Opinion: The Lake Trio – Rediscovering Pokémon Go in a COVID World
When raids were first introduced to Pokémon Go, it realised a vision of the game that players had dreamt of since the announcement trailer back in 2015. I vividly recall heading down to the local park and being met with dozens of strangers, all gathered for the chance to take on Lugia and finally add a Legendary Pokémon to their collections.
“Oh hey look, we’ve basically become the trailer!” one person exclaimed in response to several ecstatic jumps for joy from the group as their Premier balls *clicked* after three nervous wobbles.
For those still playing, the level of excitement felt in the Pokémon Go peak of 2016 was back.
In the months to come, enormous groups started to be a less consistent occurrence at every raid site. For most who weren’t wandering the CBD in the middle of the day, there was a need for organised communities to collaborate to take down these powerful bosses. Word of mouth was shared amongst strangers of new Facebook Messenger groups set up to coordinate raids in the surrounding suburbs.
The years would go on, and Pokémon Go would experience peaks and troughs of daily users and player engagement. Raid groups continued to grow as more people in the area became aware of them. The introduction of EX-Raids gave the scene a massive shot in the arm, requiring huge numbers and careful planning to trigger raids at certain gyms. It supported a healthy community scene around the game through into 2020.
Then COVID-19 happened.
For a game which essentially required people to get out of the house and explore their surroundings, Pokémon Go’s core experience suddenly became difficult to partake in. This was felt doubly so with raids, as huge groups congregating didn’t exactly line up with health guidance for the ongoing pandemic. A fundamental shift on how Pokémon Go was played was unfolding.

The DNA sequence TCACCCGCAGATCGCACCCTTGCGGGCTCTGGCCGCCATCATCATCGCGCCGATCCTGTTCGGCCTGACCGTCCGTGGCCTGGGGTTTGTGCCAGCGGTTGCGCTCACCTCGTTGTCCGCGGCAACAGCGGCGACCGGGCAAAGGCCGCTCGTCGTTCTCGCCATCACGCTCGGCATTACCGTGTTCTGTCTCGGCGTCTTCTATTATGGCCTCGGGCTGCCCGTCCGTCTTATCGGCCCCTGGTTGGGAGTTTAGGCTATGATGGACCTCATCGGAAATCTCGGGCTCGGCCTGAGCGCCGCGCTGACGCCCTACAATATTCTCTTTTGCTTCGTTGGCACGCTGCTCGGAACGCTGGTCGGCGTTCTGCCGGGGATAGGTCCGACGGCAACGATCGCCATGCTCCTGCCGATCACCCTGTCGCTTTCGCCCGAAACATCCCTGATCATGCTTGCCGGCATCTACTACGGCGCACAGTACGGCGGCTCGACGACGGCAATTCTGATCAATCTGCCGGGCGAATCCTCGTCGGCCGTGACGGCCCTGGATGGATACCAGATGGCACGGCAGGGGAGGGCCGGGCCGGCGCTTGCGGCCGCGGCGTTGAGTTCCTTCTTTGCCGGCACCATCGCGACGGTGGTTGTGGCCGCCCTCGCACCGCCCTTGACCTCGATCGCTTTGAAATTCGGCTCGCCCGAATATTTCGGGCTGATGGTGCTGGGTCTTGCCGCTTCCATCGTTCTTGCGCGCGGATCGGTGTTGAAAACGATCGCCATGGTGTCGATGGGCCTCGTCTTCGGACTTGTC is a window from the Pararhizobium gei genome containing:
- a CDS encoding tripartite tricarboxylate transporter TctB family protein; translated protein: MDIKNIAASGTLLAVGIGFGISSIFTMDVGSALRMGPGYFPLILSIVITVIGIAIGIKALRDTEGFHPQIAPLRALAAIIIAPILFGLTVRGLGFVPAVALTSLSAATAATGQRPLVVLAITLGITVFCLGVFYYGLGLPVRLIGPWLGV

Developer Niantic Labs eventually introduced a host of changes aimed at making the game easier to enjoy without having to leave home. Increased spawns and Incense effectiveness were helpful, but none resulted in a more drastic change than the introduction of Remote Raid Passes. Trainers could now remotely join any raid they could see on their in-game map, and soon the ability to invite trainers on your friend’s list was added.
It was a thoroughly welcomed concession that brought back an aspect of the game that had quickly become close to impossible. With that said, remote raiding was never going to be as communal or personal as in-person raiding. Less coordination and communication were required, with many taking a quick look at raid eggs shortly after hatching to see if anyone had jumped in the lobby.
Here in Australia, we are in an enviable position when it comes to this virus. Most of the country is in an extremely fortunate position that, with a common-sense approach to social distancing, allows gatherings such as Pokémon raids to be possible once more. Obviously, with that not being the case in most places, Remote Raids haven’t gone away. However, many have not returned to physically attending raids, opting to now continue battling remotely. It’s an important feature to still have, but some of that community spirit that was prevalent in those early days of raids had faded. It had become a more isolated experience.